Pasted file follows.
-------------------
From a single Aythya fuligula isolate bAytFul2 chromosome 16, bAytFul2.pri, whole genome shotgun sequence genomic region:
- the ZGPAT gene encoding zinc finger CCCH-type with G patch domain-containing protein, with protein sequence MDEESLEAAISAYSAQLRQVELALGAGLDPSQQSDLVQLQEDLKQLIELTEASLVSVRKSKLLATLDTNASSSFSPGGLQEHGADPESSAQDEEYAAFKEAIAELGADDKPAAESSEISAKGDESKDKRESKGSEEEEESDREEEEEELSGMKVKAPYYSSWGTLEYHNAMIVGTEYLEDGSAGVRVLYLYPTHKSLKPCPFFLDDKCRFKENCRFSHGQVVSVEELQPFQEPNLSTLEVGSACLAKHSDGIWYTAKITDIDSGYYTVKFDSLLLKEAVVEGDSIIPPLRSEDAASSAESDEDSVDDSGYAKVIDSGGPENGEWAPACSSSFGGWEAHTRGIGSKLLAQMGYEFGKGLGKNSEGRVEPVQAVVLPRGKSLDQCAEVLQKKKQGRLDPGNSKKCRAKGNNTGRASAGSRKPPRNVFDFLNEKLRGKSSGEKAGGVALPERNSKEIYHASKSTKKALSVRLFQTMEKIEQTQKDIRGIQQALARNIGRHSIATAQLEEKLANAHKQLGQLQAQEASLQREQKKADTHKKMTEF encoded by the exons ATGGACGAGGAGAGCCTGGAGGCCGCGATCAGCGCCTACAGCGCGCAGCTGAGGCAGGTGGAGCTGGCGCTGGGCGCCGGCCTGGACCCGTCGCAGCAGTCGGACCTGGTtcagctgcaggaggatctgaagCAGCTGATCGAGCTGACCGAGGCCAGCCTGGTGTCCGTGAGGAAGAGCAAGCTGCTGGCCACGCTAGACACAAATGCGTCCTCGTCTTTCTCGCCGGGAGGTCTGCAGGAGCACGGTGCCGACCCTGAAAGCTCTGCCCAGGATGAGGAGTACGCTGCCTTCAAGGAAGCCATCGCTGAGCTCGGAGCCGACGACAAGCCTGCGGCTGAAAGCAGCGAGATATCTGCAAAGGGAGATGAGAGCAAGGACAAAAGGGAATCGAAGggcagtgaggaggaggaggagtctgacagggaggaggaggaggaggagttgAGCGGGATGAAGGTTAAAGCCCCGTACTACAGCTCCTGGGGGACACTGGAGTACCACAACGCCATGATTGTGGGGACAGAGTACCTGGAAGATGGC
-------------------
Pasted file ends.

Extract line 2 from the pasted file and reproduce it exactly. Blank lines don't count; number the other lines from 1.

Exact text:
- the ZGPAT gene encoding zinc finger CCCH-type with G patch domain-containing protein, with protein sequence MDEESLEAAISAYSAQLRQVELALGAGLDPSQQSDLVQLQEDLKQLIELTEASLVSVRKSKLLATLDTNASSSFSPGGLQEHGADPESSAQDEEYAAFKEAIAELGADDKPAAESSEISAKGDESKDKRESKGSEEEEESDREEEEEELSGMKVKAPYYSSWGTLEYHNAMIVGTEYLEDGSAGVRVLYLYPTHKSLKPCPFFLDDKCRFKENCRFSHGQVVSVEELQPFQEPNLSTLEVGSACLAKHSDGIWYTAKITDIDSGYYTVKFDSLLLKEAVVEGDSIIPPLRSEDAASSAESDEDSVDDSGYAKVIDSGGPENGEWAPACSSSFGGWEAHTRGIGSKLLAQMGYEFGKGLGKNSEGRVEPVQAVVLPRGKSLDQCAEVLQKKKQGRLDPGNSKKCRAKGNNTGRASAGSRKPPRNVFDFLNEKLRGKSSGEKAGGVALPERNSKEIYHASKSTKKALSVRLFQTMEKIEQTQKDIRGIQQALARNIGRHSIATAQLEEKLANAHKQLGQLQAQEASLQREQKKADTHKKMTEF encoded by the exons ATGGACGAGGAGAGCCTGGAGGCCGCGATCAGCGCCTACAGCGCGCAGCTGAGGCAGGTGGAGCTGGCGCTGGGCGCCGGCCTGGACCCGTCGCAGCAGTCGGACCTGGTtcagctgcaggaggatctgaagCAGCTGATCGAGCTGACCGAGGCCAGCCTGGTGTCCGTGAGGAAGAGCAAGCTGCTGGCCACGCTAGACACAAATGCGTCCTCGTCTTTCTCGCCGGGAGGTCTGCAGGAGCACGGTGCCGACCCTGAAAGCTCTGCCCAGGATGAGGAGTACGCTGCCTTCAAGGAAGCCATCGCTGAGCTCGGAGCCGACGACAAGCCTGCGGCTGAAAGCAGCGAGATATCTGCAAAGGGAGATGAGAGCAAGGACAAAAGGGAATCGAAGggcagtgaggaggaggaggagtctgacagggaggaggaggaggaggagttgAGCGGGATGAAGGTTAAAGCCCCGTACTACAGCTCCTGGGGGACACTGGAGTACCACAACGCCATGATTGTGGGGACAGAGTACCTGGAAGATGGC